Professor Dimitri Spivak’s new paper on intercultural dialogue in the cultural strategy of UNESCO, was recently published by one of the leading journals in the field, ‘Culture and Dialogue’,
The paper is mostly a result of internal discussions, conducted at the UNESCO chair in St. Petersburg, Russia, and of talks given to local students and societal activists, interested in the UNESCO policies, as well as discussions with our colleagues from other UNITWIN/UNESCO Network chairs.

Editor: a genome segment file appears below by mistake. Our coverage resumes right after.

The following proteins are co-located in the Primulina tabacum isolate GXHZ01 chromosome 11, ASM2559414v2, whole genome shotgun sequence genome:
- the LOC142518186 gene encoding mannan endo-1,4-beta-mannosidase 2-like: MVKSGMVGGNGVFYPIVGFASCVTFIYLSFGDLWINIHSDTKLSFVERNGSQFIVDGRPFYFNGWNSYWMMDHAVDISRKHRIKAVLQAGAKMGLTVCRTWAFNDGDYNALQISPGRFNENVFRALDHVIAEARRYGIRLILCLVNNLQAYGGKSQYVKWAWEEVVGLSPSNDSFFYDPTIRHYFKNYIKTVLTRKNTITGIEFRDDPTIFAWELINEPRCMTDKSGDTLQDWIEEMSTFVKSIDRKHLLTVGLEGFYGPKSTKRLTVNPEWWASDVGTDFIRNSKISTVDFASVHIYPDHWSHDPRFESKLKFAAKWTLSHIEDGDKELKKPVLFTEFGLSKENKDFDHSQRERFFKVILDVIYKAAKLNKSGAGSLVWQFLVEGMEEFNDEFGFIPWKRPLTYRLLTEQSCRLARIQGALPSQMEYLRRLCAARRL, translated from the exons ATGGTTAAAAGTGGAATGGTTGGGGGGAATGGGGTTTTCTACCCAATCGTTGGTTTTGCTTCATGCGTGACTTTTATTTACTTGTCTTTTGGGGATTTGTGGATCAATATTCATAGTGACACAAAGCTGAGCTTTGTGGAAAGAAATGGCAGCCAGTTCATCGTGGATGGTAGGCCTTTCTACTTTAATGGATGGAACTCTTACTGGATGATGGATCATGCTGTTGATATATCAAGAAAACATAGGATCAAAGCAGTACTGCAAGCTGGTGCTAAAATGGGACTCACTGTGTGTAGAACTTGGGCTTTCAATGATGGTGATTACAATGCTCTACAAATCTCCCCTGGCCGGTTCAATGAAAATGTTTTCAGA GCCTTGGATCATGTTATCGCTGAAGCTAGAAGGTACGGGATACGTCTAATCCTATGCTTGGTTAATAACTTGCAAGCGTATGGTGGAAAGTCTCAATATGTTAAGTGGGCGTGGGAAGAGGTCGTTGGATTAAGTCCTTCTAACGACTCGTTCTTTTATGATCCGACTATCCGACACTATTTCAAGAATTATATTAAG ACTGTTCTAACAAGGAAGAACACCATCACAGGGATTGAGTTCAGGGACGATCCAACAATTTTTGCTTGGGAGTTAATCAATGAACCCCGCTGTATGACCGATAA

UNESCO is a scientific, educational, and cultural branch – or specialised agency, to speak in technical terms – of the United Nations organisation, which has for the latest seventy years been instrumental in setting standards, promoting scientific research and societal discussions, and supporting innovations, both nationally and internationally. Intercultural dialogue has invariably served as a focal point of its manifold activities. Tracing back some of the basic issues in the elaboration of intercultural dialogue as well as the most actual trends in its development forms the main objective of the present paper. This account comes from years of experience as head of one of the well known and respected UNESCO research and educational chairs: Comparative Studies of Spiritual Traditions, their Specific Cultures and Interreligious Dialogue.1
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